As revolution swept over Russia and empires collapsed in the final days of World War I, Azerbaijan and neighbouring Georgia and Armenia proclaimed their independence in May 1918. During the ensuing two years of struggle for independence, military endgames, and treaty negotiations, the diplomatic representatives of Azerbaijan struggled to gain international recognition and favourable resolution of the territorial sovereignty of the country. This brief but eventful episode came to an end when the Red Army entered Baku in late April 1920.
Drawing on archival documents from Azerbaijan, Turkey, Russia, United States, France, and Great Britain, the accomplished historian, Jamil Hasanli, has produced a comprehensive and meticulously documented account of this little-known period. He narrates the tumultuous path of the short-lived Azerbaijani state toward winning international recognition and reconstructs a vivid image of the Azeri political elite’s quest for nationhood after the collapse of the Russian colonial system, with a particular focus on the liberation of Baku from Bolshevik factions, relations with regional neighbours, and the arduous road to recognition of Azerbaijan’s independence by the Paris Peace Conference.
Providing a valuable insight into the past of the South Caucasus region and the dynamics of the post-World War I era, this book will be an essential addition to scholars and students of Central Asian Studies and the Caucasus, History, Foreign Policy and Political Studies.
Introduction 1. The South Caucasus after the February 1917 Revolution and the Beginning of Diplomatic Struggles for the Region 2. The Trabzon and Batum Conferences: Azerbaijan’s first diplomatic steps toward independence 3. Declaration of Independence and the First Steps of Azerbaijan’s Ministry of Foreign Affairs 4. The Diplomatic Campaign for the Liberation of Baku 5. Diplomatic Activity of the Ministry of Foreign Affairs at the End of World War I and the Allied Entry into Azerbaijan 6. Azerbaijani Diplomacy During the Preparations for the Paris Peace Conference 7. Expansion of the Ministry of Foreign Affairs and its Diplomatic Initiatives at the Peace Conference 8. Azerbaijan’s Diplomacy Confronts the Claims of "Indivisible Russia" and "Great Armenia" 9. The Western Mandate and Efforts to Approach France, Great Britain, and Italy 10. The Growing Interest of the United States in the Caucasus and Azerbaijan 11. Lobbying in the United States and the Spread of National Propaganda in Western Europe 12. Recognition of Azerbaijan’s Independence by the Allied Powers at Versailles 13. Azerbaijan and the International Situation on the Eve of the Occupation 14. Azerbaijani Diplomacy and the April 1920 Occupation. Conclusion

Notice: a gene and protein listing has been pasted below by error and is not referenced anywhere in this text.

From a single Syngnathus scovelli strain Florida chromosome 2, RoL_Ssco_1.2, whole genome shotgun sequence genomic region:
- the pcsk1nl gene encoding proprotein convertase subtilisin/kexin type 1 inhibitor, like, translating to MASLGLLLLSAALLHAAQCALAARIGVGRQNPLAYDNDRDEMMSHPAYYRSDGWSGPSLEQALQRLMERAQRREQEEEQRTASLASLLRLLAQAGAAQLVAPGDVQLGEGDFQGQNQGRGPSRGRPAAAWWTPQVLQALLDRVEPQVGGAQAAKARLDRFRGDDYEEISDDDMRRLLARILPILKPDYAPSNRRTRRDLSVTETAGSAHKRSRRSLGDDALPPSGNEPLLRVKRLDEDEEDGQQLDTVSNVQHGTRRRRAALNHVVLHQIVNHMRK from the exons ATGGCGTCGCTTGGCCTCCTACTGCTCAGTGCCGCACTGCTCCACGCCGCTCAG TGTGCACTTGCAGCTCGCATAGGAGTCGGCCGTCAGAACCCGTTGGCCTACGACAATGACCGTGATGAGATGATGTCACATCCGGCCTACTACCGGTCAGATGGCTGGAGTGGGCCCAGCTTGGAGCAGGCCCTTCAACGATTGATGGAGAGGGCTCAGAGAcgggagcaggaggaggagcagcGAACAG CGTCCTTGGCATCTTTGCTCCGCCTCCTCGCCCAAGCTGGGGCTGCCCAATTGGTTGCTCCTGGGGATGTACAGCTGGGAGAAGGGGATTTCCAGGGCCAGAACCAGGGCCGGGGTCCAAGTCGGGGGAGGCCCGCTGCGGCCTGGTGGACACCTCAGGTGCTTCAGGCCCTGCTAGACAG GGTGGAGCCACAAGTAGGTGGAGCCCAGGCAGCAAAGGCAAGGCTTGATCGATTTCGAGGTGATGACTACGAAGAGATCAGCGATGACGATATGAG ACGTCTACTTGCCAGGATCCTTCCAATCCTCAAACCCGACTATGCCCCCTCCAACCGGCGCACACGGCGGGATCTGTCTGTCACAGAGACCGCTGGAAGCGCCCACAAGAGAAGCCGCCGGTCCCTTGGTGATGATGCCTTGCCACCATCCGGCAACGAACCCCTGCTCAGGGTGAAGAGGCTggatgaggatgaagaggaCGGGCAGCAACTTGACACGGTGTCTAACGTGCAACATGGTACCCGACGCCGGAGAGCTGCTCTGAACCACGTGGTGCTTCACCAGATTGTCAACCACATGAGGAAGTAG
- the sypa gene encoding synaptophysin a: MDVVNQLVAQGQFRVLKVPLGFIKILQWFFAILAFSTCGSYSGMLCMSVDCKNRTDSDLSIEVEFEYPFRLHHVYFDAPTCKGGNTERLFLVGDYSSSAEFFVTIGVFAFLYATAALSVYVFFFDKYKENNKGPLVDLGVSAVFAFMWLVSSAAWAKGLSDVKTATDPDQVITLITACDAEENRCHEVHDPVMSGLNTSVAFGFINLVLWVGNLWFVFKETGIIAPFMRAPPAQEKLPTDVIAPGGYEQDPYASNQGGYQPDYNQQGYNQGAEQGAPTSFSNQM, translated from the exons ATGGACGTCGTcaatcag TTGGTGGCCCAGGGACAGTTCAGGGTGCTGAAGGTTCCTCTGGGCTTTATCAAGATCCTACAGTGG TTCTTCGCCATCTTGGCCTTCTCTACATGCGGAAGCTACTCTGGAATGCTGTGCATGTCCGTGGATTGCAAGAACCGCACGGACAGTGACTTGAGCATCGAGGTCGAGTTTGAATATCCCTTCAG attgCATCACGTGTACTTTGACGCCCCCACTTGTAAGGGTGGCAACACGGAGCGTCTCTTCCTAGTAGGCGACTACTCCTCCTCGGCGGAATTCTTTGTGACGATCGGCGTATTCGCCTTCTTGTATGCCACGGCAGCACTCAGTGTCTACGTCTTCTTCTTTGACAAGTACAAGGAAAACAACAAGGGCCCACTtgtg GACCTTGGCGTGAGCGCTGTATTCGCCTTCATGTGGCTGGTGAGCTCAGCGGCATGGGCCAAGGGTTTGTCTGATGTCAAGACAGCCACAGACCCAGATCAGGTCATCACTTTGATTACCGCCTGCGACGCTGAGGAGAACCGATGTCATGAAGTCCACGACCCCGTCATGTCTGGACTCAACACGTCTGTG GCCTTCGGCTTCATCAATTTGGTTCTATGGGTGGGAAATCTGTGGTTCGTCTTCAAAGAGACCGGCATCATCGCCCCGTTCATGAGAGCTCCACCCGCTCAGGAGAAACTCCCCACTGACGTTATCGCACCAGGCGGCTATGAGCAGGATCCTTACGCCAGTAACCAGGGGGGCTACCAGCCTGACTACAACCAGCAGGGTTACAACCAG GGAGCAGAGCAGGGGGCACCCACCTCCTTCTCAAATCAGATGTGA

Books in this series are published in association with the Central Asia–Caucasus Institute and Silk Road Studies Program Joint Center at the Johns Hopkins University’s Paul H. Nitze School of Advanced International Studies in Washington, DC, US, and the Institute for Security and Development Policy in Stockholm, Sweden, under the editorship of Svante Cornell.